What disconnects the transmission when you are in park?

reuben

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I know very little about engines etc, but I'm trying to understand them a bit more.

So when I put the car in 'park' then I assume there is a clutch which is between the torque converter and the engine which disconnects - is this right?

Also, in the torque converter, is there also a clutch which engages at higher speed for greater efficiency?
 

television

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All that happens when you go into P or N is the oil supply the the converter is shut off with just a minimum amount of oil in the converter,hence the creep.
The 722.6 never completely locks up,,you can prove this yourself. just drive along say at 70mph and blip the throttle slightly, the RPM will change but the car speed does not
 
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reuben

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Got it, that makes sense. And that test also makes sense, thanks.

So the input side of the torque converter is turning when you are in P or N, and the driven output side is not turning? Then when you engage D or R the oil is pumped in and the torque increases on the driven output side?
 

television

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You are spot on sir :D:D
 
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reuben

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Ok, so next question is, what controls the amount of oil pumped into the torque converter? Variables which must affect it would presumably be the speed of the car, the postion of the brake pedal and of course the position of the gear stick?
 

rich.g.williams

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I think the oil pump is in the Torque Converter. Torque Converter needs engine RPM, low RPM no drive high rpm lots of power passed through torque converter.

In Park there is a "mechanical pin or pawl" that locks the transmission. So no output rotation possible.

In neutral if engine revving output of torque converter will be revving but the control of the transmission does not allow any gear selection so no drive out.

In any other gear as many as three brakes and three clutches in the "gearbox section" activate to put the transmission in appropriate gear and you get drive.

These clutches and brakes are controlled by valves and solenoids which in turn are controlled by the ETC computer.

There is no clutch between engine and torque converter or between torque converter and gears, its the lack of rpm.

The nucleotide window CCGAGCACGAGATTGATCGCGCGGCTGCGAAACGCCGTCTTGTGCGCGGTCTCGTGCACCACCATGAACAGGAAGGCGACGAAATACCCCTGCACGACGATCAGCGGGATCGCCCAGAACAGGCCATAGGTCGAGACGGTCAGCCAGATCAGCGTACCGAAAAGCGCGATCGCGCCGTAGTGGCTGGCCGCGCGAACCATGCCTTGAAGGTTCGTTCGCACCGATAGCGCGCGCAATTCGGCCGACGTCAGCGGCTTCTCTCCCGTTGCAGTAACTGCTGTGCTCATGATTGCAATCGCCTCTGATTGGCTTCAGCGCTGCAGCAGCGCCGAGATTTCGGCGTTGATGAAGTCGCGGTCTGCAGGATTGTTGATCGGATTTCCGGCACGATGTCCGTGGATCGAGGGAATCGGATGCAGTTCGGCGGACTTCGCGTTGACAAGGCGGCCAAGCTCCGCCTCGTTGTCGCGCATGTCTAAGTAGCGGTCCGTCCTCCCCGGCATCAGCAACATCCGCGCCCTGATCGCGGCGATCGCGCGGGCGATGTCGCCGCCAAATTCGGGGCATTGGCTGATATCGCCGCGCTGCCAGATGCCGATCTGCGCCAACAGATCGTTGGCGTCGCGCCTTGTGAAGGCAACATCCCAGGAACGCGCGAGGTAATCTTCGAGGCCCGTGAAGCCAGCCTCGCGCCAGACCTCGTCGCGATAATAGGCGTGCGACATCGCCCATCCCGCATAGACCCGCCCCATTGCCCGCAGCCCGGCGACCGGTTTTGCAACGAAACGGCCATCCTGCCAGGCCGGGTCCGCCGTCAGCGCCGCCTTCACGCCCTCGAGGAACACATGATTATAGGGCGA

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television

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I think the oil pump is in the Torque Converter. Torque Converter needs engine RPM, low RPM no drive high rpm lots of power passed through torque converter.

In Park there is a "mechanical pin or pawl" that locks the transmission. So no output rotation possible.

In neutral if engine revving output of torque converter will be revving but the control of the transmission does not allow any gear selection so no drive out.

In any other gear as many as three brakes and three clutches in the "gearbox section" activate to put the transmission in appropriate gear and you get drive.

These clutches and brakes are controlled by valves and solenoids which in turn are controlled by the ETC computer.

Only the output shaft is locked in P. The oil pump is separate
http://www.detali.ru/cat/oem_mb2.as...24716.633&CT=GA&cat=23V&SID=27&SGR=020&SGN=02
 
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reuben

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Ooh thats good reading, roadhog. Going through it now.
 

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Television has it right, in park its just like neutral, there is no oil pressure supplied to any of the many (13 in my 124) clutches leaving the output shaft completely uncoupled from the input.

The parking pawl is no such thing, it was a simple bit of steel that was thrown into a gear so as to lock it on very early power shift transmissions, it is in reality a dog clutch surounding the output shaft which jams the transmission in park, it lives right in the back of your transmission, this arrangement is much stronger than a pawl and considerably less prone to damaging the box if an attempt is made to engage it whilst in motion. Severe damage can occur to all the rest of driveline if an attempt is made so don't try it.

Please dont rely on it as a handbrake substitute, use both.

Sleep tight.
 
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reuben

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Bit confused now.

Malcom says that in P or N the oil in the torque converter is shut off, meaning the output to the gears doesnt turn at all, although the input from engine does. I took this to mean that if the car is stationary, then the output of the torque converter does not turn at all.

Wireman says that its the oil pressure to the clutches, which I assume are the ones in the gearbox (i.e. past the torque converter). This would suggest the output of the torque converter does turn when you are in P or N but the gears are not engaged?

Which is it?
 

television